Italian small and medium-sized enterprises are seen as role models and hubs for sharing knowledge when it comes to the promotion of entrepreneurship among their Serbian counterparts, particularly among the Serbian youth. On the other hand, they are also important investors in the Serbian economy
“We would like to ask Confindustria to be our coach when it comes to small and medium-sized enterprises,” said Chamber of Commerce & Industry of Serbia President Marko Čadez, speaking at the Public Meeting of Confindustria Serbia – the Association of Italian Industrialists in Serbia – back in February this year.
According to the Confindustria statistics, SMEs account for 70 per cent of its members in Serbia, with a total of around 600 Italian enterprises having invested approximately three billion euros of capital in Serbia. And many of these companies are run by entrepreneurs who identified an opportunity to improve their business in Serbia.
According to Italian Ambassador to Serbia H.E. Carlo Lo Cascio, Italian SMEs play a crucial role in the country and are seen by their Serbian partners as role models. “SMEs represent a model that perfectly fits the Serbian business environment, and they can bring added value to the communities where they operate,” said the ambassador, speaking at one 2019 event that brought together representatives of businesses from Italy and their Serbian counterparts.
SMEs actually represent the beating heart of the Italian economy, both within the country and beyond its borders. According to the latest OCD report, SMEs generate 66.9% of overall added value in the Italian ‘non-financial business economy’, massively exceeding the EU average of 56.4%. The share of employment generated by SMEs is even larger, at 78.1%, compared to the EU average of 66.6%.
Micro firms are particularly important in Italy, providing 28.4% of overall value added and 44.9% of overall employment in the ‘non-financial business economy’. SMEs operating in the manufacturing sector generate 30.4% of overall SME value added in the Italian ‘non-financial business economy’. Between 2014 and 2018, SME value added in this sector increased by 9.7%, thus exceeding its 2008 pre-crisis level by 4.6%. In contrast, SME employment remained 16.2% lower than its 2008 level, rising by only two per cent between 2014 and 2018.
This higher growth of value added compared to employment levels is due to various factors. A notable driver was the Italian government’s 2016 ‘Industria 4.0’ plan, which acted as an incentive for SMEs to increase innovation by, for example, investing in digitalisation. Consequently, most SMEs in manufacturing have introduced new digital systems, such as IT security, connectivity, cloud computing and collaborative robotics.
Moreover, Italian SMEs have been particularly strong contributors to GDP growth through their direct exports. Exporting SMEs generate significantly more value added than non-exporting SMEs and boost SME employment in particular. Growth is currently driven mainly by SMEs in the south of the country and its islands, generating 59.2% of overall growth in 2018, which equated to 18,705 new businesses.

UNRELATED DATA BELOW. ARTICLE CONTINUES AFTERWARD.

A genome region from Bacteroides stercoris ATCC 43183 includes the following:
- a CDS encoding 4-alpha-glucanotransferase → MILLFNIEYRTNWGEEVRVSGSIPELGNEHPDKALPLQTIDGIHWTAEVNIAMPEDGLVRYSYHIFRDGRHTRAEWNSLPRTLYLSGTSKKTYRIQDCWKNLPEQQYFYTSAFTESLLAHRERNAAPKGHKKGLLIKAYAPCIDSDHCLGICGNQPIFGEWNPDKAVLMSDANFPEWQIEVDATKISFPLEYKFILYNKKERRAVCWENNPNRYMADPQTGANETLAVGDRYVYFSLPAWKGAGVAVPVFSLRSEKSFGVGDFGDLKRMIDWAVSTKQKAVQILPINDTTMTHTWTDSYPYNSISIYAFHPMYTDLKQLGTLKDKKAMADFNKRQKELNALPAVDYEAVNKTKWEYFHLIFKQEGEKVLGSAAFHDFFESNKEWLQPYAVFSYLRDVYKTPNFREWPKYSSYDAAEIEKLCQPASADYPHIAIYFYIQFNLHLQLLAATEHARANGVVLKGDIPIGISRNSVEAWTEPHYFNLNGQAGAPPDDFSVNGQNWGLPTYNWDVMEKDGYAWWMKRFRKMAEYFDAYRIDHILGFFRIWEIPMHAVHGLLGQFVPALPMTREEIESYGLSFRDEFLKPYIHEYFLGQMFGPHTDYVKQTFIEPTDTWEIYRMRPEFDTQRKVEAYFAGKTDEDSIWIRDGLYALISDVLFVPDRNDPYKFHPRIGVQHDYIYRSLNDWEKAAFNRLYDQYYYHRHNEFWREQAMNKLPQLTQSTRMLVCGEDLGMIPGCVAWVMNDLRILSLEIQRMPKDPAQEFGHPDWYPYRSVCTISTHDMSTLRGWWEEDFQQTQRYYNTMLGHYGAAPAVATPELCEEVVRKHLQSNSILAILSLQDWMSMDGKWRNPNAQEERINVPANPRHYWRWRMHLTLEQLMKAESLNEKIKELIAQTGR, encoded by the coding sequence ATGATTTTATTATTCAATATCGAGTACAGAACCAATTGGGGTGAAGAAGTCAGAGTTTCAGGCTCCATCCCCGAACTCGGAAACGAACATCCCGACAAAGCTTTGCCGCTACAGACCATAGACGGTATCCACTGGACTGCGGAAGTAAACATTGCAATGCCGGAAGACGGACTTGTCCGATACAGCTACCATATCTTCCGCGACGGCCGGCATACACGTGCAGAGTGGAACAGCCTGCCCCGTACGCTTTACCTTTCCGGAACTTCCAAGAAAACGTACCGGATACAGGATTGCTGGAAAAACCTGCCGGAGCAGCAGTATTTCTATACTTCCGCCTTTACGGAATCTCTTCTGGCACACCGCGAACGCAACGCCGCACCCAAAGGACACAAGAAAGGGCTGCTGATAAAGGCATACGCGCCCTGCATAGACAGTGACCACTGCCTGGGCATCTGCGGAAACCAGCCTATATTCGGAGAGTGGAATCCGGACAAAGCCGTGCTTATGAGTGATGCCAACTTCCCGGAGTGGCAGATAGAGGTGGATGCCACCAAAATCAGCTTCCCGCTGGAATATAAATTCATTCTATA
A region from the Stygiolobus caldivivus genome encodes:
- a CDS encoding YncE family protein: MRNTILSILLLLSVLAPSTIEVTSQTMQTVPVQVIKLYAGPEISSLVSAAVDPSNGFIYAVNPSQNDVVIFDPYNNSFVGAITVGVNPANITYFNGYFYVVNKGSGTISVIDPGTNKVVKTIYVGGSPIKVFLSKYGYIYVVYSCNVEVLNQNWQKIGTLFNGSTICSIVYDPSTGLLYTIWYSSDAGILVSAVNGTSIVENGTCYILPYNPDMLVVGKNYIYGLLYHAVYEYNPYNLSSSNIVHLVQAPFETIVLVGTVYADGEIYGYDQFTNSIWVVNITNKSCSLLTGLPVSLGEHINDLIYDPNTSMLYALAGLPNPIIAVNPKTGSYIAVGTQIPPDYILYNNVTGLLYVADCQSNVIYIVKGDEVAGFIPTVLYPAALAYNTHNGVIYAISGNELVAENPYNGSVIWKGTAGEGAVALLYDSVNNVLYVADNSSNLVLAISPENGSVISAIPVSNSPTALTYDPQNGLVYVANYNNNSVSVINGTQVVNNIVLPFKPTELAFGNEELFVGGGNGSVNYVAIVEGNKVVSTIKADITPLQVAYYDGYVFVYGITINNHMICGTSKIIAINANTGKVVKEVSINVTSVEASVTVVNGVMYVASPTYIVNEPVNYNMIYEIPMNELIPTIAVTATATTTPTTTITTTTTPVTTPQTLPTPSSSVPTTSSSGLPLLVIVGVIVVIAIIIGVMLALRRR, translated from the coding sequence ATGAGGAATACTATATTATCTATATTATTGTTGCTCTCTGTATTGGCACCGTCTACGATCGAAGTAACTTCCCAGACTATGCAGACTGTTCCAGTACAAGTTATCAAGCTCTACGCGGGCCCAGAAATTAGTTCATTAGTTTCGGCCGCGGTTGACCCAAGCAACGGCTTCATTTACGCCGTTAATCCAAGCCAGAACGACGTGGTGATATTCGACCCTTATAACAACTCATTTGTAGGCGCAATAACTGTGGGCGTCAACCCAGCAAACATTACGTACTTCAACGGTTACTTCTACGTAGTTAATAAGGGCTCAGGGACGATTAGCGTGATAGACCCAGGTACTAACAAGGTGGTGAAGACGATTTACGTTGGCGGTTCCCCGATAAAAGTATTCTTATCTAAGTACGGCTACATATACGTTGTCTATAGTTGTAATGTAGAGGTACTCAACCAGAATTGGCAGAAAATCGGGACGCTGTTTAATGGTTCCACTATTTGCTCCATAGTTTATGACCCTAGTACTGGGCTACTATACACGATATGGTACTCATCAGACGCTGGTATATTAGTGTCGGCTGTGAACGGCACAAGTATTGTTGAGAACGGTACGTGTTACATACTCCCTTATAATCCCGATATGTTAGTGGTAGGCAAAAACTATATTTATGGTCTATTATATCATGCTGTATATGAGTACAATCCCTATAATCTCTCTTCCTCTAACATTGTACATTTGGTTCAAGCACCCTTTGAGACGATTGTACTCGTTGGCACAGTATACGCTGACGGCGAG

This increase was partly the result of national and regional incentives for start-ups, such as the ‘Resto al Sud’ initiative. As a result, there are at present more than 10,000 innovative start-ups listed in the national start-up register. SMEs in high-tech manufacturing and knowledge-intensive services, which are usually R&D-intensive, generated 28.6% of SME value added in the ‘non-financial business economy’ in Italy in 2018.
There are more than 10,000 innovative start-ups currently listed in the Italian national start-up register, mainly in high-tech manufacturing and knowledge-intensive services, and Serbia is seeking to learn from these experiences
At a recent meeting in Belgrade, Serbian Prime Minister Ana Brnabić and President of the Veneto Region, Luca Zaia, discussed the continuation of cooperation in the area of the economy and production activities, emphasising in particular the interest in cooperating in the field of the creative industries. PM Brnabić said that Serbia was interested in continuing cooperation in the segment of innovative technologies and investments by SMEs from Veneto, a region that is considered a leader of this field in Italy.
The expansion of cooperation to new fields would also certainly be welcomed, and would contribute to expanding the present network of Italian companies, mostly SMEs, operating in other fields of the Serbian economy.
As noted, Italian SMEs are seen as promoters of the culture of entrepreneurship. A good example of knowledge sharing is represented by Confindustria Serbia’s ‘Day of Small and Medium-Sized Enterprises’ events, which provide opportunities for dialogue between commercial sectors, the educational sector and local communities.
Such events also underpin the efforts undertaken by the Government of Serbia to strengthen entrepreneurship. Namely, in March 2015 the Government of the Republic of Serbia adopted its Strategy for Supporting the Development of Small and Medium-sized Enterprises, Entrepreneurship and Competitiveness for the 2015-2020 period.
Subsequently, in 2016, the government introduced financial and non-financial support for this sector, which later grew into the Decade of Entrepreneurship, with the Government of the Republic of Serbia and the Ministry of Economy continuing to provide systematic support to the SME and entrepreneurship sector.
The SME sector in Serbia currently accounts for 99.8% of the Serbian economy and employs 67% of Serbian workers. However, a need remains for more knowledge on how to enter foreign markets, which is a speciality of Italian SMEs.